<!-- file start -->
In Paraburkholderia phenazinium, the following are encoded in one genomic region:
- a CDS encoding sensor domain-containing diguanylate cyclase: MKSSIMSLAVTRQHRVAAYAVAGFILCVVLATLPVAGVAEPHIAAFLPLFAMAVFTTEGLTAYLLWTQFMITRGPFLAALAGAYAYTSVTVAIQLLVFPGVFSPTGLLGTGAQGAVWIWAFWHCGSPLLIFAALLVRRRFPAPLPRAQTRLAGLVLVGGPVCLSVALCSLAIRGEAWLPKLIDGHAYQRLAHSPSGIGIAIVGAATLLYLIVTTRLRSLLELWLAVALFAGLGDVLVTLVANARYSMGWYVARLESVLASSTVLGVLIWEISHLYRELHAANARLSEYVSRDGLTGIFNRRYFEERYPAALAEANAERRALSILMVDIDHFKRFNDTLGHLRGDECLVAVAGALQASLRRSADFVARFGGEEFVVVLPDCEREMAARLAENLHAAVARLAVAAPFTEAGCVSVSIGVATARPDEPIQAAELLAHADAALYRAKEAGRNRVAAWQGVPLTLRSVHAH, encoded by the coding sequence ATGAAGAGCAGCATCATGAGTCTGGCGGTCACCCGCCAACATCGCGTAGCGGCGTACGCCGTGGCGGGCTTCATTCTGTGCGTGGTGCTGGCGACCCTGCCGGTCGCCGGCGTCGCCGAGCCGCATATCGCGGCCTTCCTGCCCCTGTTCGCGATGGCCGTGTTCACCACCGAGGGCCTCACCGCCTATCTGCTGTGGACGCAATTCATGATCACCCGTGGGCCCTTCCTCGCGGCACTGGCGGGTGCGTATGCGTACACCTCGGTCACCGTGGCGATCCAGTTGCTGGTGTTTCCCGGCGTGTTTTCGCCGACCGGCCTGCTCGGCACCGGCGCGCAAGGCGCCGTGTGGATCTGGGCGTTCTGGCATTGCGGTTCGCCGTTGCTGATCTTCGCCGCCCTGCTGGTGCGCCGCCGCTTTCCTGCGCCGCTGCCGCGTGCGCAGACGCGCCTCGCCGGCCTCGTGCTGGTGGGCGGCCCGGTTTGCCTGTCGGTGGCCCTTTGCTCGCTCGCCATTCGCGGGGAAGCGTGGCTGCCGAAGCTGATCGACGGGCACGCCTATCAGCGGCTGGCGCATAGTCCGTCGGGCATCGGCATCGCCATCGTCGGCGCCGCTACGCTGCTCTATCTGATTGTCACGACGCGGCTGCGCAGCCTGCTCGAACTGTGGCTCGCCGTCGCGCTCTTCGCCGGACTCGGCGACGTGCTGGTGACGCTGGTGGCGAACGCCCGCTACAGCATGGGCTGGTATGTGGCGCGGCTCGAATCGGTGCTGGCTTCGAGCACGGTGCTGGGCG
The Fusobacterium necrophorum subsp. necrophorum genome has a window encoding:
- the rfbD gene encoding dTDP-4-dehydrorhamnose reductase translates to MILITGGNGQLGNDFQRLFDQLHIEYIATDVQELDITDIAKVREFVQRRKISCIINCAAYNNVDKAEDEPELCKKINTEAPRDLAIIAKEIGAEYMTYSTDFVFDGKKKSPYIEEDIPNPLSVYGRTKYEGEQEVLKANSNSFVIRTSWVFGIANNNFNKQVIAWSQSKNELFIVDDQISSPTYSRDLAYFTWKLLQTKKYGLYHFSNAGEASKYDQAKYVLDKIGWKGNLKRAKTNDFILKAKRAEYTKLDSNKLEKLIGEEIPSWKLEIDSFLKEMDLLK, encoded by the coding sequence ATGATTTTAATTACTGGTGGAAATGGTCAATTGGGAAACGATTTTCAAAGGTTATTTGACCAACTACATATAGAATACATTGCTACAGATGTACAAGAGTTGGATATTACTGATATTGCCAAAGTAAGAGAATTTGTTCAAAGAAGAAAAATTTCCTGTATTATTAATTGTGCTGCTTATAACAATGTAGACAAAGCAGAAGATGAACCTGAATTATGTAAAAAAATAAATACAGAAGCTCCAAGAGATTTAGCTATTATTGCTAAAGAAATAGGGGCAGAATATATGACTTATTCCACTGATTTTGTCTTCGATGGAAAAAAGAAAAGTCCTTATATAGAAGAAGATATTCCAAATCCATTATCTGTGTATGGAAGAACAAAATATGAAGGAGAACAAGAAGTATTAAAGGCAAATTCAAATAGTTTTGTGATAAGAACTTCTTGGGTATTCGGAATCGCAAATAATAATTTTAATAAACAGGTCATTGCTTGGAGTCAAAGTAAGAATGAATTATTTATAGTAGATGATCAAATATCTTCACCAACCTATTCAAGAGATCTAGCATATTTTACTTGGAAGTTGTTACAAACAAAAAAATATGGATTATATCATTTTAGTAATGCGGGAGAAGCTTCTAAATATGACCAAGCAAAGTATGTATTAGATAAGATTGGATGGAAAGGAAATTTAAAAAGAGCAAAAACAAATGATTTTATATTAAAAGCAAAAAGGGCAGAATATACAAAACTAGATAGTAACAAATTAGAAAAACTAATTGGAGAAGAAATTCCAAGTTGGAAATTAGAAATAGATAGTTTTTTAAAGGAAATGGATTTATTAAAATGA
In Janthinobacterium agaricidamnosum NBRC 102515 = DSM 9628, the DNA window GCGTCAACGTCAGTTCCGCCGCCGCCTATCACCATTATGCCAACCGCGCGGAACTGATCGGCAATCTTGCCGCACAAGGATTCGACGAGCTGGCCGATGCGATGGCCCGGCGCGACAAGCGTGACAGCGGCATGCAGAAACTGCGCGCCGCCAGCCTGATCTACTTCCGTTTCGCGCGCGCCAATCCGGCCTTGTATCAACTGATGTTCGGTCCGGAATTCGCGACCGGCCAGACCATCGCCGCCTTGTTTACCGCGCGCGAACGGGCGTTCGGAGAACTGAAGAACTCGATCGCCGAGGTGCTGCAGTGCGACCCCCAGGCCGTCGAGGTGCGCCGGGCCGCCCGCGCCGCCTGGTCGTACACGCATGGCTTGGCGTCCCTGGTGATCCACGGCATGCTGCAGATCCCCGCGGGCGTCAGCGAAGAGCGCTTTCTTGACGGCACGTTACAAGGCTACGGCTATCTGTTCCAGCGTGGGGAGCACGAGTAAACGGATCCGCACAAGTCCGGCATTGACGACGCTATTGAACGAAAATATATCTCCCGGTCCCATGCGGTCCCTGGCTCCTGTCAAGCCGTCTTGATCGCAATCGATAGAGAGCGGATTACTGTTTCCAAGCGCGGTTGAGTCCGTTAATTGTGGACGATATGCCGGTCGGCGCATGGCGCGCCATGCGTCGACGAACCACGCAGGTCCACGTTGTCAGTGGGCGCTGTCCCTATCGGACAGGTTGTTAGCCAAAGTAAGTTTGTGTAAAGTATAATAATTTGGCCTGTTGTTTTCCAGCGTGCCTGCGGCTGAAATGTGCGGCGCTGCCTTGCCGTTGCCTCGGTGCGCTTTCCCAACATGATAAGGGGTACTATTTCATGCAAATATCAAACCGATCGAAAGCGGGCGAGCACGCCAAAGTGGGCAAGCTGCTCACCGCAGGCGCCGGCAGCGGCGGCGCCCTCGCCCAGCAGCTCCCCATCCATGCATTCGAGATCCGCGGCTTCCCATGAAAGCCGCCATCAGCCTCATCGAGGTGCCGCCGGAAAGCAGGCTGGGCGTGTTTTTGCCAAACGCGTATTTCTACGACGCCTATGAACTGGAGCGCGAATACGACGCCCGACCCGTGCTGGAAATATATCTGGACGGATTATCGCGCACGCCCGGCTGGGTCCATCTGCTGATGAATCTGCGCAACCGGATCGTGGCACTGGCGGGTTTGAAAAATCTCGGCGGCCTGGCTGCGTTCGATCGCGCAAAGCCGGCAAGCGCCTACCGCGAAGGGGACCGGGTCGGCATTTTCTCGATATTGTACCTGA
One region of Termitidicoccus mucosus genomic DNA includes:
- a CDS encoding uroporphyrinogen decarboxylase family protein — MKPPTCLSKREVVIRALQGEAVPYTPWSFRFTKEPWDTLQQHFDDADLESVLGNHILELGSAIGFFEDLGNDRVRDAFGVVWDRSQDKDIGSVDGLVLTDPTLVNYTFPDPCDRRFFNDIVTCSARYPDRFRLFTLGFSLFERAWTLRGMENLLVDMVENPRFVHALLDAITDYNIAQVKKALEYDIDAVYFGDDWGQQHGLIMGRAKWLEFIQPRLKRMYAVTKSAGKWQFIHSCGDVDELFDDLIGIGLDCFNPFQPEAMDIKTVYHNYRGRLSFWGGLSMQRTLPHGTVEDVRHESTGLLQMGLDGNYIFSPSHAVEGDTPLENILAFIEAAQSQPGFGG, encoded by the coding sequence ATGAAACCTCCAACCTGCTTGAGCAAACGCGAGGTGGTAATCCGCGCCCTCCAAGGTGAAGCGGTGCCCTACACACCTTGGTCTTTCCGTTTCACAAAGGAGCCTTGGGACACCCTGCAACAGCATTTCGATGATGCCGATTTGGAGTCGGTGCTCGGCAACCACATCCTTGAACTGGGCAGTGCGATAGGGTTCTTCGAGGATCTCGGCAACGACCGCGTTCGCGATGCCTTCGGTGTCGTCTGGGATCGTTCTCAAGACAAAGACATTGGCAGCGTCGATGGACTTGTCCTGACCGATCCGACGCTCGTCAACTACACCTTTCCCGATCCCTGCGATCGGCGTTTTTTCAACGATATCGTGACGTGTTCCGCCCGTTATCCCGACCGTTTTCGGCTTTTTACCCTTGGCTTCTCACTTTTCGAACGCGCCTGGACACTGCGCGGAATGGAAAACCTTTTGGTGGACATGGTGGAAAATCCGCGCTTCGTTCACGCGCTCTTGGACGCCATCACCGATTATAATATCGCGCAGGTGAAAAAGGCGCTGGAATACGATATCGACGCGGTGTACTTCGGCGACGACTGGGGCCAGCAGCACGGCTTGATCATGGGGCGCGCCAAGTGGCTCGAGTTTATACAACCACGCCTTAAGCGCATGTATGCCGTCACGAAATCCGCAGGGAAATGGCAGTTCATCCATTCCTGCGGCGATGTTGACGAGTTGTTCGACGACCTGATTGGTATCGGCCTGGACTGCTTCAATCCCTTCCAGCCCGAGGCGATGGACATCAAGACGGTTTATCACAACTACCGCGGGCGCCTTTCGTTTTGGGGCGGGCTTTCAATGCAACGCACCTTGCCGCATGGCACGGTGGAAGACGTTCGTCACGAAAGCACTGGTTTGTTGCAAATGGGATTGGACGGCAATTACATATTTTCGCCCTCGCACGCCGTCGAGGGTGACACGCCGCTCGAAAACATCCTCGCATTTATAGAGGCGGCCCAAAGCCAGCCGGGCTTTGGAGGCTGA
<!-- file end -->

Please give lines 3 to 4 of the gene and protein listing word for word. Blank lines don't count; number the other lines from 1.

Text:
The Fusobacterium necrophorum subsp. necrophorum genome has a window encoding:
- the rfbD gene encoding dTDP-4-dehydrorhamnose reductase translates to MILITGGNGQLGNDFQRLFDQLHIEYIATDVQELDITDIAKVREFVQRRKISCIINCAAYNNVDKAEDEPELCKKINTEAPRDLAIIAKEIGAEYMTYSTDFVFDGKKKSPYIEEDIPNPLSVYGRTKYEGEQEVLKANSNSFVIRTSWVFGIANNNFNKQVIAWSQSKNELFIVDDQISSPTYSRDLAYFTWKLLQTKKYGLYHFSNAGEASKYDQAKYVLDKIGWKGNLKRAKTNDFILKAKRAEYTKLDSNKLEKLIGEEIPSWKLEIDSFLKEMDLLK, encoded by the coding sequence ATGATTTTAATTACTGGTGGAAATGGTCAATTGGGAAACGATTTTCAAAGGTTATTTGACCAACTACATATAGAATACATTGCTACAGATGTACAAGAGTTGGATATTACTGATATTGCCAAAGTAAGAGAATTTGTTCAAAGAAGAAAAATTTCCTGTATTATTAATTGTGCTGCTTATAACAATGTAGACAAAGCAGAAGATGAACCTGAATTATGTAAAAAAATAAATACAGAAGCTCCAAGAGATTTAGCTATTATTGCTAAAGAAATAGGGGCAGAATATATGACTTATTCCACTGATTTTGTCTTCGATGGAAAAAAGAAAAGTCCTTATATAGAAGAAGATATTCCAAATCCATTATCTGTGTATGGAAGAACAAAATATGAAGGAGAACAAGAAGTATTAAAGGCAAATTCAAATAGTTTTGTGATAAGAACTTCTTGGGTATTCGGAATCGCAAATAATAATTTTAATAAACAGGTCATTGCTTGGAGTCAAAGTAAGAATGAATTATTTATAGTAGATGATCAAATATCTTCACCAACCTATTCAAGAGATCTAGCATATTTTACTTGGAAGTTGTTACAAACAAAAAAATATGGATTATATCATTTTAGTAATGCGGGAGAAGCTTCTAAATATGACCAAGCAAAGTATGTATTAGATAAGATTGGATGGAAAGGAAATTTAAAAAGAGCAAAAACAAATGATTTTATATTAAAAGCAAAAAGGGCAGAATATACAAAACTAGATAGTAACAAATTAGAAAAACTAATTGGAGAAGAAATTCCAAGTTGGAAATTAGAAATAGATAGTTTTTTAAAGGAAATGGATTTATTAAAATGA